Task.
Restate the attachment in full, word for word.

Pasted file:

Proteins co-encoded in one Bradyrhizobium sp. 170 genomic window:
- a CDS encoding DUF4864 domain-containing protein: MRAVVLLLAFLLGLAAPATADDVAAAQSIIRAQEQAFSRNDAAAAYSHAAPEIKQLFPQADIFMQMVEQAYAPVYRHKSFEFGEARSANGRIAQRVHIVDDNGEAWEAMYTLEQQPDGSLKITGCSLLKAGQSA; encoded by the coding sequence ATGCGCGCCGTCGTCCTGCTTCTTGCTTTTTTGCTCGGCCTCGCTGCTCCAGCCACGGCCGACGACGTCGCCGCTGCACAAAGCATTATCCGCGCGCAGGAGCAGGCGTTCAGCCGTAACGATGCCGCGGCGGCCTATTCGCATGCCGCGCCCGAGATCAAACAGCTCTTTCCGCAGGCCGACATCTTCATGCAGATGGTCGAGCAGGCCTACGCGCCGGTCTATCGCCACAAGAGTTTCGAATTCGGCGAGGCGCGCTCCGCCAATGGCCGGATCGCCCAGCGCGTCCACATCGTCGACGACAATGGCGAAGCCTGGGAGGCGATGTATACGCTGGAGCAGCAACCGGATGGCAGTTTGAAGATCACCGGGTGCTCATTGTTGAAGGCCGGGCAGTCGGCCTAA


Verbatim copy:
Proteins co-encoded in one Bradyrhizobium sp. 170 genomic window:
- a CDS encoding DUF4864 domain-containing protein: MRAVVLLLAFLLGLAAPATADDVAAAQSIIRAQEQAFSRNDAAAAYSHAAPEIKQLFPQADIFMQMVEQAYAPVYRHKSFEFGEARSANGRIAQRVHIVDDNGEAWEAMYTLEQQPDGSLKITGCSLLKAGQSA; encoded by the coding sequence ATGCGCGCCGTCGTCCTGCTTCTTGCTTTTTTGCTCGGCCTCGCTGCTCCAGCCACGGCCGACGACGTCGCCGCTGCACAAAGCATTATCCGCGCGCAGGAGCAGGCGTTCAGCCGTAACGATGCCGCGGCGGCCTATTCGCATGCCGCGCCCGAGATCAAACAGCTCTTTCCGCAGGCCGACATCTTCATGCAGATGGTCGAGCAGGCCTACGCGCCGGTCTATCGCCACAAGAGTTTCGAATTCGGCGAGGCGCGCTCCGCCAATGGCCGGATCGCCCAGCGCGTCCACATCGTCGACGACAATGGCGAAGCCTGGGAGGCGATGTATACGCTGGAGCAGCAACCGGATGGCAGTTTGAAGATCACCGGGTGCTCATTGTTGAAGGCCGGGCAGTCGGCCTAA